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Cello Sonatas

Lowri Blake (cello) with Iwan Llewelyn-Jones (piano)
Lowri Records Lowri 2002 65'17"
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Three sonatas composed in 1948 makes for a very satisfying programme, which I played straight through with mounting pleasure and satisfaction. Least known probably is that written for Rostropovich by Nikolay Myaskovsky (Miaskovsky in the R.E.D. catalogue - alternative English spellings of Russian & Indian names can cause problems!). It is the most conservative of the three, with a first movement which perhaps outstays its welcome at 8'35", but it establishes the relaxed style of this experienced duo, who are perfectly attuned and expertly balanced, both in their playing and by engineer John Taylor, in the grateful acoustic of St George's, Brandon Hill, Bristol (used for many BBC broadcasts).

Lowri Blake (who also sings contemporary music and cabaret) is no mean writer as well - her notes are exemplary, discussing the three 'conversational types' of her three composers. She characterises Poulenc as a boulevard café chatterer and recalls his legendary partnership with Bernac (I had the pleasure of seeing and hearing them together in the equally legendary wartime National Gallery concerts). This late sonata which, I agree, is still too little known, has its dark undertones - Poulenc was a depressive as well as a clown.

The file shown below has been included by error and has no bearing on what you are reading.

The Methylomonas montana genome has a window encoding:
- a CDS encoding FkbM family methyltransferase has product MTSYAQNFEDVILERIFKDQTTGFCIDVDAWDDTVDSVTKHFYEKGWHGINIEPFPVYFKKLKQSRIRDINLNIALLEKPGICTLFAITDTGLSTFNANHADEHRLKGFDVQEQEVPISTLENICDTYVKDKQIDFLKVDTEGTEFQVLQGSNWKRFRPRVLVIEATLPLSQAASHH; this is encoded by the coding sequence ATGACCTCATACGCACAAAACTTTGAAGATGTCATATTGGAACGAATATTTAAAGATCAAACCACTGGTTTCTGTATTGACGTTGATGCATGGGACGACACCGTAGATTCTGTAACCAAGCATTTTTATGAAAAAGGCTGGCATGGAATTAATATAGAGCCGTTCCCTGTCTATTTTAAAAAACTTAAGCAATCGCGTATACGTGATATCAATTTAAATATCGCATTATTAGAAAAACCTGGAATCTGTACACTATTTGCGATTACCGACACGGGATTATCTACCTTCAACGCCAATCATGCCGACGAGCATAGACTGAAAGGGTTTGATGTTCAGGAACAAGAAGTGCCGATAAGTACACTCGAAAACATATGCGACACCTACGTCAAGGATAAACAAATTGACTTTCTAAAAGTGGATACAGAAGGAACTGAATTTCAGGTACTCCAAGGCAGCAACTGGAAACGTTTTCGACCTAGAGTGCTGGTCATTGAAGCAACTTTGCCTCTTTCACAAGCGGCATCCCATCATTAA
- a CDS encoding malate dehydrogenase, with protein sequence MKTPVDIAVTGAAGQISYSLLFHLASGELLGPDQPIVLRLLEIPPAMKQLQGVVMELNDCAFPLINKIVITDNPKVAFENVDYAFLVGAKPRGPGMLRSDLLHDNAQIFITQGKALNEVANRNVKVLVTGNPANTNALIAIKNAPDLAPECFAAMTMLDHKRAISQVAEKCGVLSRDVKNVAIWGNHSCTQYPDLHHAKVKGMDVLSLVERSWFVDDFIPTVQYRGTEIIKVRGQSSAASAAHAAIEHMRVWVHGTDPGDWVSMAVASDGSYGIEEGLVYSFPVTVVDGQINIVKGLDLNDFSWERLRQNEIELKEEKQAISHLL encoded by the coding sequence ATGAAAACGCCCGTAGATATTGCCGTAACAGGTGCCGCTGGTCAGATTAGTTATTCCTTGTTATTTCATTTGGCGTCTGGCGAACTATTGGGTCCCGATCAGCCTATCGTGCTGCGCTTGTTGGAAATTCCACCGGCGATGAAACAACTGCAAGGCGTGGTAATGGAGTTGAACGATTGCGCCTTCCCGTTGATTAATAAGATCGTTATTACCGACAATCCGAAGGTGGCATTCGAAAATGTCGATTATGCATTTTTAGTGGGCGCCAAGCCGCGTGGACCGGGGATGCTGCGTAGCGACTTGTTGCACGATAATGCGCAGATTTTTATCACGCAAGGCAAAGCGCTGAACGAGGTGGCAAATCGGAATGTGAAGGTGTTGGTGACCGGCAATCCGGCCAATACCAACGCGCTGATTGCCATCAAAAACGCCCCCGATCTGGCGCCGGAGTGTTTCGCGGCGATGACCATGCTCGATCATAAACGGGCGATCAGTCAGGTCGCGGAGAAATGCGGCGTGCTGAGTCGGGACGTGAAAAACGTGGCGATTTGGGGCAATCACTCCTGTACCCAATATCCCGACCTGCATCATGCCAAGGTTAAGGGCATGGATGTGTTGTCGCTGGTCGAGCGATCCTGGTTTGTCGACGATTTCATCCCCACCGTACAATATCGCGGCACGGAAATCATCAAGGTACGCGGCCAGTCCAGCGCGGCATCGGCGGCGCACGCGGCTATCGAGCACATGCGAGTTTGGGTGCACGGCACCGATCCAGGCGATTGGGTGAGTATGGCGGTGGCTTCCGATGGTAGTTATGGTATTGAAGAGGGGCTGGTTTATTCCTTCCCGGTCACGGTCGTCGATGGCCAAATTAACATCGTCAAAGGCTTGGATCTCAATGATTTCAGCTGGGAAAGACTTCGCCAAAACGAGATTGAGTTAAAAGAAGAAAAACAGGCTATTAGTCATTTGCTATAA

The Carter is relatively early in this still very active 90-year old's oeuvre, and I confess to enjoying it more than some of the more radical works of the 60s & 70s. Blake tells us that it was Elliott Carter's last work to have a key signature, which signifies; there is plenty to get hold of and I think it is still one of his most accessible and effective works, with the rhythmic complexity and verve which is his hallmark. I have heard more strenuous and exciting performances, memorably by Frances-Marie Uitti and Ursula Oppens in Amsterdam, but this slightly cooler, urbane approach is possibly more apt for a composer who is essentially a thinker who does not wear his heart onhis sleeve.

The economical, slender packaging is attractively designed and printed on a single folded sheet of card; the only snag is that it might disappear on your shelves!


Peter Grahame Woolf

 See also

Song of the Black Swan (Lowri Blake with Hugh Webb, harp) LOWRI 2001 Elgar/Bridge (Lowri Blake with Iwan Llewelyn-Jones) LOWRI 2000

Lowri Blake's website is:


Peter Grahame Woolf

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